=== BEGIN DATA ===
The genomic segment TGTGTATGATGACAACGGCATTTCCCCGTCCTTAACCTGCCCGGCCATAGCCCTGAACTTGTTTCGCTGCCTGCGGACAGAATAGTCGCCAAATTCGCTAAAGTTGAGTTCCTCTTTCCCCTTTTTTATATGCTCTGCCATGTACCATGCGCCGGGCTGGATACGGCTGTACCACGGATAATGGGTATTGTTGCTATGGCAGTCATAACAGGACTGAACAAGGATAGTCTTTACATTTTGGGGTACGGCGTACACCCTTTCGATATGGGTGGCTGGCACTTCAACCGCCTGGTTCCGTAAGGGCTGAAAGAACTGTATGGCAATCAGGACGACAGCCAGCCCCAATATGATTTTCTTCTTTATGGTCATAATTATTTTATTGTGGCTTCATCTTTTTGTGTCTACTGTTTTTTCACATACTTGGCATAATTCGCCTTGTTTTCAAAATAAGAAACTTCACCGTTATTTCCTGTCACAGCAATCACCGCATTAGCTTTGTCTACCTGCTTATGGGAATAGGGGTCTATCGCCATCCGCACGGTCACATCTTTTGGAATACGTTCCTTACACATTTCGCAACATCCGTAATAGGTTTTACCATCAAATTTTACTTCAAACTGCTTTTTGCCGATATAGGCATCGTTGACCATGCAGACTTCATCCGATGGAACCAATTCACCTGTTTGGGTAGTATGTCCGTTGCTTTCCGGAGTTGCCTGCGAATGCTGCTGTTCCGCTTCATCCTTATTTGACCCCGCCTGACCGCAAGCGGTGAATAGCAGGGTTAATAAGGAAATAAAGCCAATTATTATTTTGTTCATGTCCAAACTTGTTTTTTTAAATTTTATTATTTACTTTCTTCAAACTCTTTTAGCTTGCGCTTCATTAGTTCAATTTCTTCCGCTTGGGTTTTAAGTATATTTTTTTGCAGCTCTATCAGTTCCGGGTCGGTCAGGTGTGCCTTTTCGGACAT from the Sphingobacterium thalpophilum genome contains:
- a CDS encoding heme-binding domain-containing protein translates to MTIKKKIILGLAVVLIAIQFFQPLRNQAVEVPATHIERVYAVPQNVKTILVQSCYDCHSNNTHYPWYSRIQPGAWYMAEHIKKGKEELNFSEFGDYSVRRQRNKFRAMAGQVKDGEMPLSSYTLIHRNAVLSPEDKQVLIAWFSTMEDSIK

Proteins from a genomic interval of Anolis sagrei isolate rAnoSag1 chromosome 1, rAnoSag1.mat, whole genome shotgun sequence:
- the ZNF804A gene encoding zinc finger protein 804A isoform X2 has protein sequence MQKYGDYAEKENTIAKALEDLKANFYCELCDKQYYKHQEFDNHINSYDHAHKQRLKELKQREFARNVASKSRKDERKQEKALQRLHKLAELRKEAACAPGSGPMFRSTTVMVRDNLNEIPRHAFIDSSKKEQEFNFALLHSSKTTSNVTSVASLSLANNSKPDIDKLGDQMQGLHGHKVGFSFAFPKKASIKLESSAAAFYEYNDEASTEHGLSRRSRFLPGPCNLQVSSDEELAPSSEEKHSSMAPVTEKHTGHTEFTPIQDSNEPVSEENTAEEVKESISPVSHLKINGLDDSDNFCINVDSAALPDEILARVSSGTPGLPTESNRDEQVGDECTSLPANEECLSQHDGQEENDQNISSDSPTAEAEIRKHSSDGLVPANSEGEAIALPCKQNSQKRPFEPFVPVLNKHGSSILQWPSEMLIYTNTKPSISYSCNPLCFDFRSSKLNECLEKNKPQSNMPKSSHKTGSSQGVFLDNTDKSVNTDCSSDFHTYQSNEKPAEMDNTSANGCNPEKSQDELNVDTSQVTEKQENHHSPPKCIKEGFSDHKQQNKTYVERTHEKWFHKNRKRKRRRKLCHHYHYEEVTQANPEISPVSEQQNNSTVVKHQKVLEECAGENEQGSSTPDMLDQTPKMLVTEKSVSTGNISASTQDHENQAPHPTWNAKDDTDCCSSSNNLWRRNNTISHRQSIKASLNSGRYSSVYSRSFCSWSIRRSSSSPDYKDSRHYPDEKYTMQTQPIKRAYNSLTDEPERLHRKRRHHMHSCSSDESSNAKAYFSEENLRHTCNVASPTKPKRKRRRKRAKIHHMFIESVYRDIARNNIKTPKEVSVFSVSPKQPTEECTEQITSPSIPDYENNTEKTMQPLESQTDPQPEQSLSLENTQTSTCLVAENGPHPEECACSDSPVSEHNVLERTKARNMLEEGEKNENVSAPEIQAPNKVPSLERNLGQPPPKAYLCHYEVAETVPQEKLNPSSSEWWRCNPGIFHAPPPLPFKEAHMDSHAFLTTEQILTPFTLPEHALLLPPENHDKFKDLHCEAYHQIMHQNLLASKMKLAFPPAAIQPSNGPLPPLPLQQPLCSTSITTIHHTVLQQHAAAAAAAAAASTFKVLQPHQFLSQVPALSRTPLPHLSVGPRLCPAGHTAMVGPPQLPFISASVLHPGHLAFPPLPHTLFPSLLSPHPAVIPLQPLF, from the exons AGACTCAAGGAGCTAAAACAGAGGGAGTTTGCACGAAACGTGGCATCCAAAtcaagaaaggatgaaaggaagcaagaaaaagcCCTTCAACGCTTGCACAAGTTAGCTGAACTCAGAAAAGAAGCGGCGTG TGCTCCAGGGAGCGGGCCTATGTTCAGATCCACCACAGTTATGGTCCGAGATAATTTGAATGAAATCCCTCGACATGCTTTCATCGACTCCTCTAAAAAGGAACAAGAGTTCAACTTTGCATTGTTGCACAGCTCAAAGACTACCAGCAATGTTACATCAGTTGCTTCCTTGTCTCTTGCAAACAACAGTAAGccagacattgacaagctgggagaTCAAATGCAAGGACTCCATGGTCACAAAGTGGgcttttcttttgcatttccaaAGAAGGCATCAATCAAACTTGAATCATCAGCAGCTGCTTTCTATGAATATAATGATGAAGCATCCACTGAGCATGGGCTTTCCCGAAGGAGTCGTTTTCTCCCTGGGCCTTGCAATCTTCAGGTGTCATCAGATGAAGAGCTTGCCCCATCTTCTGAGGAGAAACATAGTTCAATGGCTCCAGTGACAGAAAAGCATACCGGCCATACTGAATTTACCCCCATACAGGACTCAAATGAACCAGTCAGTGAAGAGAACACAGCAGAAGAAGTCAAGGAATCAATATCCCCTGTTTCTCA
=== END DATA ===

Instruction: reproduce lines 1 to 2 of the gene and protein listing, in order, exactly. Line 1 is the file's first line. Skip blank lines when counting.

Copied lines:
The genomic segment TGTGTATGATGACAACGGCATTTCCCCGTCCTTAACCTGCCCGGCCATAGCCCTGAACTTGTTTCGCTGCCTGCGGACAGAATAGTCGCCAAATTCGCTAAAGTTGAGTTCCTCTTTCCCCTTTTTTATATGCTCTGCCATGTACCATGCGCCGGGCTGGATACGGCTGTACCACGGATAATGGGTATTGTTGCTATGGCAGTCATAACAGGACTGAACAAGGATAGTCTTTACATTTTGGGGTACGGCGTACACCCTTTCGATATGGGTGGCTGGCACTTCAACCGCCTGGTTCCGTAAGGGCTGAAAGAACTGTATGGCAATCAGGACGACAGCCAGCCCCAATATGATTTTCTTCTTTATGGTCATAATTATTTTATTGTGGCTTCATCTTTTTGTGTCTACTGTTTTTTCACATACTTGGCATAATTCGCCTTGTTTTCAAAATAAGAAACTTCACCGTTATTTCCTGTCACAGCAATCACCGCATTAGCTTTGTCTACCTGCTTATGGGAATAGGGGTCTATCGCCATCCGCACGGTCACATCTTTTGGAATACGTTCCTTACACATTTCGCAACATCCGTAATAGGTTTTACCATCAAATTTTACTTCAAACTGCTTTTTGCCGATATAGGCATCGTTGACCATGCAGACTTCATCCGATGGAACCAATTCACCTGTTTGGGTAGTATGTCCGTTGCTTTCCGGAGTTGCCTGCGAATGCTGCTGTTCCGCTTCATCCTTATTTGACCCCGCCTGACCGCAAGCGGTGAATAGCAGGGTTAATAAGGAAATAAAGCCAATTATTATTTTGTTCATGTCCAAACTTGTTTTTTTAAATTTTATTATTTACTTTCTTCAAACTCTTTTAGCTTGCGCTTCATTAGTTCAATTTCTTCCGCTTGGGTTTTAAGTATATTTTTTTGCAGCTCTATCAGTTCCGGGTCGGTCAGGTGTGCCTTTTCGGACAT from the Sphingobacterium thalpophilum genome contains:
- a CDS encoding heme-binding domain-containing protein translates to MTIKKKIILGLAVVLIAIQFFQPLRNQAVEVPATHIERVYAVPQNVKTILVQSCYDCHSNNTHYPWYSRIQPGAWYMAEHIKKGKEELNFSEFGDYSVRRQRNKFRAMAGQVKDGEMPLSSYTLIHRNAVLSPEDKQVLIAWFSTMEDSIK